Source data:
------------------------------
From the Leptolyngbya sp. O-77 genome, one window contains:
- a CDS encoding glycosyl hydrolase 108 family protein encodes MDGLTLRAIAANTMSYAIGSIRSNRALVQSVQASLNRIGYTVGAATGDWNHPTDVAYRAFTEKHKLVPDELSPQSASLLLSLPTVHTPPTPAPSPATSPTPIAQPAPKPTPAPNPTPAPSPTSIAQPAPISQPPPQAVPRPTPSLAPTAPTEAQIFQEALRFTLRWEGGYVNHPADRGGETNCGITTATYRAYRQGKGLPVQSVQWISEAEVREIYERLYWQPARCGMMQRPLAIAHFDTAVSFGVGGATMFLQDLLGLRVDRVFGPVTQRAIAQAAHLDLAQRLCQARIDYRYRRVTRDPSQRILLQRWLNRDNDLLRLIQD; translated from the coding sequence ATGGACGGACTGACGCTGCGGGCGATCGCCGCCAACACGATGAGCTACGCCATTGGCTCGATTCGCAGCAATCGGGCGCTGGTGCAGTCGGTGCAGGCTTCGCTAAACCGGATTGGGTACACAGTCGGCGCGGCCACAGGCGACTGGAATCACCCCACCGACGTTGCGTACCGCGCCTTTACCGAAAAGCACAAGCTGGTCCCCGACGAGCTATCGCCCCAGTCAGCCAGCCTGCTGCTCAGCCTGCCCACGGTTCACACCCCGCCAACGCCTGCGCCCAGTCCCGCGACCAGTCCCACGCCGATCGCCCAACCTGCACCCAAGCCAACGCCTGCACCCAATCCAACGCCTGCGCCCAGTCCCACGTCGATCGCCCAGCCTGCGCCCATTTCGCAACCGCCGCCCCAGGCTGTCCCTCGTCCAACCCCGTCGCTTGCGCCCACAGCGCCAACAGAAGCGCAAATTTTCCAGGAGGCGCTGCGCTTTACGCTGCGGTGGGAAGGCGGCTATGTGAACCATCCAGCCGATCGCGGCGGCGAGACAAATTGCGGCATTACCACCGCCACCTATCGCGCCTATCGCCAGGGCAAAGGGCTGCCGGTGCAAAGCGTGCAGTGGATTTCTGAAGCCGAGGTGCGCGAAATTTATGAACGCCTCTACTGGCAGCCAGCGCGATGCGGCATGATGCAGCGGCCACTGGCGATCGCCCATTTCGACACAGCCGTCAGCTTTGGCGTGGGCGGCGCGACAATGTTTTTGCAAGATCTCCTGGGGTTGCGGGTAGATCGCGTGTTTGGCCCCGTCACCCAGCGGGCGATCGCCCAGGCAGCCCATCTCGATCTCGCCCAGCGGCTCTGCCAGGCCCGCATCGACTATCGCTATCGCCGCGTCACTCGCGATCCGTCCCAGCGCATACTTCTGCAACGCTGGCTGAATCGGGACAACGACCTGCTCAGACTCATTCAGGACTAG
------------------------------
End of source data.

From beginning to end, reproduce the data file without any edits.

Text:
From the Leptolyngbya sp. O-77 genome, one window contains:
- a CDS encoding glycosyl hydrolase 108 family protein encodes MDGLTLRAIAANTMSYAIGSIRSNRALVQSVQASLNRIGYTVGAATGDWNHPTDVAYRAFTEKHKLVPDELSPQSASLLLSLPTVHTPPTPAPSPATSPTPIAQPAPKPTPAPNPTPAPSPTSIAQPAPISQPPPQAVPRPTPSLAPTAPTEAQIFQEALRFTLRWEGGYVNHPADRGGETNCGITTATYRAYRQGKGLPVQSVQWISEAEVREIYERLYWQPARCGMMQRPLAIAHFDTAVSFGVGGATMFLQDLLGLRVDRVFGPVTQRAIAQAAHLDLAQRLCQARIDYRYRRVTRDPSQRILLQRWLNRDNDLLRLIQD; translated from the coding sequence ATGGACGGACTGACGCTGCGGGCGATCGCCGCCAACACGATGAGCTACGCCATTGGCTCGATTCGCAGCAATCGGGCGCTGGTGCAGTCGGTGCAGGCTTCGCTAAACCGGATTGGGTACACAGTCGGCGCGGCCACAGGCGACTGGAATCACCCCACCGACGTTGCGTACCGCGCCTTTACCGAAAAGCACAAGCTGGTCCCCGACGAGCTATCGCCCCAGTCAGCCAGCCTGCTGCTCAGCCTGCCCACGGTTCACACCCCGCCAACGCCTGCGCCCAGTCCCGCGACCAGTCCCACGCCGATCGCCCAACCTGCACCCAAGCCAACGCCTGCACCCAATCCAACGCCTGCGCCCAGTCCCACGTCGATCGCCCAGCCTGCGCCCATTTCGCAACCGCCGCCCCAGGCTGTCCCTCGTCCAACCCCGTCGCTTGCGCCCACAGCGCCAACAGAAGCGCAAATTTTCCAGGAGGCGCTGCGCTTTACGCTGCGGTGGGAAGGCGGCTATGTGAACCATCCAGCCGATCGCGGCGGCGAGACAAATTGCGGCATTACCACCGCCACCTATCGCGCCTATCGCCAGGGCAAAGGGCTGCCGGTGCAAAGCGTGCAGTGGATTTCTGAAGCCGAGGTGCGCGAAATTTATGAACGCCTCTACTGGCAGCCAGCGCGATGCGGCATGATGCAGCGGCCACTGGCGATCGCCCATTTCGACACAGCCGTCAGCTTTGGCGTGGGCGGCGCGACAATGTTTTTGCAAGATCTCCTGGGGTTGCGGGTAGATCGCGTGTTTGGCCCCGTCACCCAGCGGGCGATCGCCCAGGCAGCCCATCTCGATCTCGCCCAGCGGCTCTGCCAGGCCCGCATCGACTATCGCTATCGCCGCGTCACTCGCGATCCGTCCCAGCGCATACTTCTGCAACGCTGGCTGAATCGGGACAACGACCTGCTCAGACTCATTCAGGACTAG